The Court Evangelicals and “Vessel Theology”


Vox writer Tara Isabella Burton has coined the phrase “vessel theology” to describe the evangelical supporters of Donald Trump who believe that he is a new King Cyrus.  Here is a taste of her piece: “The biblical story the Christian right uses to defend Trump“:

While Cyrus is not Jewish and does not worship the God of Israel, he is nevertheless portrayed in Isaiah as an instrument of God — an unwitting conduit through which God effects his divine plan for history. Cyrus is, therefore, the archetype of the unlikely “vessel”: someone God has chosen for an important historical purpose, despite not looking like — or having the religious character of — an obvious man of God.

For believers who subscribe to this account, Cyrus is a perfect historical antecedent to explain Trump’s presidency: a nonbeliever who nevertheless served as a vessel for divine interest.

For these leaders, the biblical account of Cyrus allows them to develop a “vessel theology” around Donald Trump, one that allows them to reconcile his personal history of womanizing and alleged sexual assault with what they see as his divinely ordained purpose to restore a Christian America.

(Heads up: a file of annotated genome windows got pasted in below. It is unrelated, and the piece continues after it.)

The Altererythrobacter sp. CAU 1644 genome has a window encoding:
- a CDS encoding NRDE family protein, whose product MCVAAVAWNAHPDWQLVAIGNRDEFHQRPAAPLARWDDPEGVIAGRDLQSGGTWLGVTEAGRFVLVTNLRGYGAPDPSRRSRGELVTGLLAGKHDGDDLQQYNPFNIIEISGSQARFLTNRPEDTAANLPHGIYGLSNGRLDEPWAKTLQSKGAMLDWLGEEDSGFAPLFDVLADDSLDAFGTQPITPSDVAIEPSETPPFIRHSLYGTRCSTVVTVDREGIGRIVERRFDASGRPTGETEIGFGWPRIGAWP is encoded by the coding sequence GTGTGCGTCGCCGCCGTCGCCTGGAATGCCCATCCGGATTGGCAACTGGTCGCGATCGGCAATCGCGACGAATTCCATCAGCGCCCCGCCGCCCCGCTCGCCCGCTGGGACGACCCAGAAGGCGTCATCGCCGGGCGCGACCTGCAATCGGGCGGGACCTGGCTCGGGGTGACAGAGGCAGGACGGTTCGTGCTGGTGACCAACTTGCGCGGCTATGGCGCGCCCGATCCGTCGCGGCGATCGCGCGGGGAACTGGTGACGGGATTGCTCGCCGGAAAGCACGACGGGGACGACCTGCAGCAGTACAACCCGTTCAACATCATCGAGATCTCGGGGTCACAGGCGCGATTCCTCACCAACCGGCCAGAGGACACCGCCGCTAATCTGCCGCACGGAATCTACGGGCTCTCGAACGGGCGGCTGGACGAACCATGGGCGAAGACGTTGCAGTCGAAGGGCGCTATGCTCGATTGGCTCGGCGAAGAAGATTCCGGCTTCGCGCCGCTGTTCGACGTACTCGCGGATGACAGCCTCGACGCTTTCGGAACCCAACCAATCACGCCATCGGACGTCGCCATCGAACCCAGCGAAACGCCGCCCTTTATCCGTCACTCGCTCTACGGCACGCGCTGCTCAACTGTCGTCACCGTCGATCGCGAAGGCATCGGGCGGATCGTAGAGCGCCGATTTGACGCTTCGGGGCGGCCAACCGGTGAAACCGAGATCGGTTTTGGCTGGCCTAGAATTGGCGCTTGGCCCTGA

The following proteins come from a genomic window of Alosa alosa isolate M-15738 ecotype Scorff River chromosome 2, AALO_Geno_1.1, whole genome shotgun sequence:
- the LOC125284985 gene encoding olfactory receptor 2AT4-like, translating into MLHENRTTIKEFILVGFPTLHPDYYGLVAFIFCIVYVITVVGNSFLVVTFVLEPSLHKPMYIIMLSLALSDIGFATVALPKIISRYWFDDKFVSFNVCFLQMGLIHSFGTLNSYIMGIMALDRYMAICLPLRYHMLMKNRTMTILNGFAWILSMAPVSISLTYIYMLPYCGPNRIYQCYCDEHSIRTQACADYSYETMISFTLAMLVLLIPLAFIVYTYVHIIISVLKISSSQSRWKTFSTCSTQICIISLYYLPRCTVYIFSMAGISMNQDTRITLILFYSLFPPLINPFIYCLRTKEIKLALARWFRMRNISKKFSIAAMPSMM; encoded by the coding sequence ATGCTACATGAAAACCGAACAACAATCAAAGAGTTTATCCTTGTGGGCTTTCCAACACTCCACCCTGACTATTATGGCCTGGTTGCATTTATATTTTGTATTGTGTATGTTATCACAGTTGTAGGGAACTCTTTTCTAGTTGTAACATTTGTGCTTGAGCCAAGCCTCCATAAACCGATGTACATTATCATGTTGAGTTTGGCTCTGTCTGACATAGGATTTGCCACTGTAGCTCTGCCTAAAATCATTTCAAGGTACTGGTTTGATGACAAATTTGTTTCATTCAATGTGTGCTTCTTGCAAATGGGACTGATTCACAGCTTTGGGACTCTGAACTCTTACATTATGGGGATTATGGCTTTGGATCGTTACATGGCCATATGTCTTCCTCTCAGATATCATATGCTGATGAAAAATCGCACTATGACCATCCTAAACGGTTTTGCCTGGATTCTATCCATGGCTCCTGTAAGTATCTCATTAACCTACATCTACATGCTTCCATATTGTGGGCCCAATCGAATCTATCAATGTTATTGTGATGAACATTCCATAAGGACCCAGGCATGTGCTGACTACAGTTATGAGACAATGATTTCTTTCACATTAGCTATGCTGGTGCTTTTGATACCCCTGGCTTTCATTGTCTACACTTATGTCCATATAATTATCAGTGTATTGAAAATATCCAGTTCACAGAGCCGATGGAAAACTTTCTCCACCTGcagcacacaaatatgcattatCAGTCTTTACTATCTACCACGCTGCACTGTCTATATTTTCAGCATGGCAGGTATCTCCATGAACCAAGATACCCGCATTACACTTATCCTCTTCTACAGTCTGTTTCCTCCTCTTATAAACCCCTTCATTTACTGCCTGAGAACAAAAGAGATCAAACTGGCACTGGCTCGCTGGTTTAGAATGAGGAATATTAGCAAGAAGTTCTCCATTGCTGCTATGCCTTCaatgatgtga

“I think in some ways this is a kind of baptism of Donald Trump,” says John Fea, a professor of evangelical history at Messiah College in Harrisburg, Pennsylvania. “It’s the theopolitical version of money laundering, taking Scripture to … clean [up] your candidate.”

This framing allows for the creation of Trump as a viable evangelical candidate regardless of his personal beliefs or actions. It allows evangelical leaders, and to a lesser extent ordinary evangelicals, to provide a compelling narrative for their support for him that transcends the mere pragmatic fact that he is a Republican. Instead of having to justify their views of Trump’s controversial past, including reports of sexual misconduct and adultery, the evangelical establishment can say Trump’s presidency was arranged by God, and thus legitimize their support for him — a support that has begun to divide ordinary evangelicalsand create a kind of “schism.”

Read the entire piece here.

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